In the early 1870s, the Mississippi, Ouachita & Red River railroad line was constructed from Gaines Landing in Chicot County to the Mississippi River. It would later become part of the Iron Mountain line. In 1887, the north-south line of the Houston, Central Arkansas & Northern Railroad intersected with the Iron Mountain at Dermott. A depot, general merchandise store, cotton gin and saloon sprang up. As the town became busier, drugstores and grocery stores were added to the mix.

Dermott was known for its wide, tree-lined streets. J. Tom Crenshaw, the first mayor, and city recorder C.H. VanPatten had oak trees planted along major streets in the 1890s.

“The French Oak Stave Co. opened in 1891, employing more than 150 people,” DeArmand-Huskey writes. “William Henry Lephiew Jr. established shingle mills in the early 1900s. The Leavitt Land & Lumber Co. installed a mill in 1908 and cut more than 28,000 acres of timber west of the city limits. Around 1907, the Schneider Stave Co. built a slack barrel stave mill that could produce 45,000 staves a day.

“The Bimel-Ashcroft Manufacturing Co. was in existence by about 1910. It produced oak and hickory products such as single trees for plows, tool handles, yokes and spokes. In 1912, W.B. Bynum established Bynum Cooperage, which made whiskey barrel staves. The Burleigh family of Scotland owned a handle mill, managed locally by Sherer Burleigh. Two other mills, Mark’s Veneer and Frecration, produced hardwood flooring.”

In addition to having a growing timber industry, Dermott was doing well as a railroad town. Several hotels were constructed. The town even had a bottling plant and an ice cream factory. The Exchange Bank, the Dermott Bank & Trust Co. and the Bank of Dermott opened between 1916-22.

“Jewish and Chinese families contributed to the town’s economy,” DeArmand-Huskey writes. “Many Jewish families owned clothing stores. Having come to the town as peddlers, several Chinese families established grocery stores. Descendants of these families still live in Dermott. African-American families worked primarily in the agriculture and timber industries, but the town had several black doctors as early as 1887.

“The town was booming at the outbreak of the Great Depression. Most business concerns were locally owned, and the timber industry was still strong with five mills in operation. During the decade, many smaller businesses closed, but the town survived and struggled onward just as it did after the Civil War. During World War II, Dermott remained a thriving town. The stave mills and three gins continued to operate. Camp Dermott housed German POWs. After the war, several new businesses opened.”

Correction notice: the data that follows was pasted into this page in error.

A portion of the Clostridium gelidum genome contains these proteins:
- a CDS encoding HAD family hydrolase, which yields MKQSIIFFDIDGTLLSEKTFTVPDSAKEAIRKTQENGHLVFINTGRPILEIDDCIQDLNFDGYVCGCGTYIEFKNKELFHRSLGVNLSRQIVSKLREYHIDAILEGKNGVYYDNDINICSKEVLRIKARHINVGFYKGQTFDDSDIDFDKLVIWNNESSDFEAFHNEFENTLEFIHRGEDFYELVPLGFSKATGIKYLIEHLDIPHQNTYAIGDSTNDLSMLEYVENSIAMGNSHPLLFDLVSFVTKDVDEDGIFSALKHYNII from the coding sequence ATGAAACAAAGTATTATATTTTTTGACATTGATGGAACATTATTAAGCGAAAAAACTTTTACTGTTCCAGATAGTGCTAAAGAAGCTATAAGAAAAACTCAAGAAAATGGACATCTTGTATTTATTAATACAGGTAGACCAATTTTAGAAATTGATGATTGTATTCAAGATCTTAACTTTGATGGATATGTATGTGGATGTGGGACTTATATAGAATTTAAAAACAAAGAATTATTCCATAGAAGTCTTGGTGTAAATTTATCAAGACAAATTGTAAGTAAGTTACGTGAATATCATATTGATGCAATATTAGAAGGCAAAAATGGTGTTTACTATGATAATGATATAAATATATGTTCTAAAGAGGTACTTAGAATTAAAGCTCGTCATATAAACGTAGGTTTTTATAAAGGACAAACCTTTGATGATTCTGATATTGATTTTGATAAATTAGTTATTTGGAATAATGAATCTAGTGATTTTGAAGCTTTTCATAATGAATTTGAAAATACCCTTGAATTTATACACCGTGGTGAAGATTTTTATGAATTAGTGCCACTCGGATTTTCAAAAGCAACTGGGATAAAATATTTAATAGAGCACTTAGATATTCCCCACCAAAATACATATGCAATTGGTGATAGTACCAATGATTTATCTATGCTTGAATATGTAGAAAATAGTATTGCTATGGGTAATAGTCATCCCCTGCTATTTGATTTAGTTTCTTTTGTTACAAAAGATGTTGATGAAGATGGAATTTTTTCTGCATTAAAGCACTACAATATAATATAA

In 1940, the Benedictine Sisters opened St. Mary’s Hospital. It operated until 1971.

Traveling south on U.S. 165, I pass into a corner of Drew County and enter the community of Jerome, which had just 39 residents in the 2010 census. A sawmill town called Blissville was established at the spot where the railroad tracks met the bayou. The town was incorporated in 1908.

Like nearby Dermott, Jerome benefited from the railroad and the timber companies that had come to southeast Arkansas to clear the virgin hardwood forests.

“In 1835, Moses Upshard Payne of New Orleans purchased several tracts of land near the bayou as an investment,” Steve Teske writes for the Central Arkansas Library System’s Encyclopedia of Arkansas. “Some cotton was grown on the clearer patches of land, but much of the land was swampland. … The land was frequently rented or sold during the remaining years of the 19th century with little development taking place. In 1886, J.M. Waddell of New Orleans, along with at least two partners, acquired an interest in the land. The group of investors conveyed a right of way for a railroad line to E.P. Reynolds & Co. in 1890. The company was building a rail line for the Houston, Central Arkansas & Northern Railroad. The line through Jerome would eventually become part of the Missouri Pacific system, which later folded into the Union Pacific Railroad.

“In 1900, interest in the land was acquired by the Chicot Lumber Co. of Chicago, which sold the same interest in 1905 to Aaron Bliss, who began the Bliss-Cook Oak Co. at that time. … At the time the town was incorporated in 1908, it consisted of 25 men living on 260 acres. Herman Moehler, the secretary of the company, owned the sawmill in the town and began to refer to the company as the Jerome Hardwood Lumber Co. in honor of his son, Jerome Moehler. In 1919, Moehler officially incorporated the company under the name he had chosen, and the next year the town also reincorporated as Jerome, though its incorporation would later lapse.”

In the 1920s, Jerome had a pharmacy, three doctors, several hotels and a school. Things began to go downhill as timber cutting wound down in the area. A major sawmill burned in 1927 and wasn’t replaced. The hardwood lumber company sold its land and buildings to Sam Wilson of Montrose in 1937. Two years later, Wilson sold the property to the federal government for $100,000.